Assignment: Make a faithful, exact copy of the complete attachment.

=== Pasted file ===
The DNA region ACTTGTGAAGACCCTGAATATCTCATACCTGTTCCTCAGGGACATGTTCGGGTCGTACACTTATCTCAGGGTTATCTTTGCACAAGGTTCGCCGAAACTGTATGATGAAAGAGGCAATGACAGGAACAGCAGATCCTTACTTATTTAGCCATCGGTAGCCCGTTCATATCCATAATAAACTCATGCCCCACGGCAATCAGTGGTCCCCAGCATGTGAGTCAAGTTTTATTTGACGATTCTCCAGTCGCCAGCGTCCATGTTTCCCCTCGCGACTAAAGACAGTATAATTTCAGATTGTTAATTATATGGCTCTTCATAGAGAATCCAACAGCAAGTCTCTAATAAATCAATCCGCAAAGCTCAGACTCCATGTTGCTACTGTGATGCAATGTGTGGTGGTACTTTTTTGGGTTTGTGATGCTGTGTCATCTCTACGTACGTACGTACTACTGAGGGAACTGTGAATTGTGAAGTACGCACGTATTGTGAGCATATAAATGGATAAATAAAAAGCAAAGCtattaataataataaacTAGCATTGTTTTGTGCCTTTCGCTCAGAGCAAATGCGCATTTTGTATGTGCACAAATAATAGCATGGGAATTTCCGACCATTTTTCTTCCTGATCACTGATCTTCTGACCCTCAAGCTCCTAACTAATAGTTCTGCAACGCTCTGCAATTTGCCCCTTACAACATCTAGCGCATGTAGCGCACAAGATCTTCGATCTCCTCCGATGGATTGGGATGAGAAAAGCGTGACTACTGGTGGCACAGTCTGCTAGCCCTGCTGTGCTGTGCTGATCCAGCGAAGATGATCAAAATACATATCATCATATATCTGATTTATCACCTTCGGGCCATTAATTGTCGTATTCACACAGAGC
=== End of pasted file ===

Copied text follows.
The DNA region ACTTGTGAAGACCCTGAATATCTCATACCTGTTCCTCAGGGACATGTTCGGGTCGTACACTTATCTCAGGGTTATCTTTGCACAAGGTTCGCCGAAACTGTATGATGAAAGAGGCAATGACAGGAACAGCAGATCCTTACTTATTTAGCCATCGGTAGCCCGTTCATATCCATAATAAACTCATGCCCCACGGCAATCAGTGGTCCCCAGCATGTGAGTCAAGTTTTATTTGACGATTCTCCAGTCGCCAGCGTCCATGTTTCCCCTCGCGACTAAAGACAGTATAATTTCAGATTGTTAATTATATGGCTCTTCATAGAGAATCCAACAGCAAGTCTCTAATAAATCAATCCGCAAAGCTCAGACTCCATGTTGCTACTGTGATGCAATGTGTGGTGGTACTTTTTTGGGTTTGTGATGCTGTGTCATCTCTACGTACGTACGTACTACTGAGGGAACTGTGAATTGTGAAGTACGCACGTATTGTGAGCATATAAATGGATAAATAAAAAGCAAAGCtattaataataataaacTAGCATTGTTTTGTGCCTTTCGCTCAGAGCAAATGCGCATTTTGTATGTGCACAAATAATAGCATGGGAATTTCCGACCATTTTTCTTCCTGATCACTGATCTTCTGACCCTCAAGCTCCTAACTAATAGTTCTGCAACGCTCTGCAATTTGCCCCTTACAACATCTAGCGCATGTAGCGCACAAGATCTTCGATCTCCTCCGATGGATTGGGATGAGAAAAGCGTGACTACTGGTGGCACAGTCTGCTAGCCCTGCTGTGCTGTGCTGATCCAGCGAAGATGATCAAAATACATATCATCATATATCTGATTTATCACCTTCGGGCCATTAATTGTCGTATTCACACAGAGC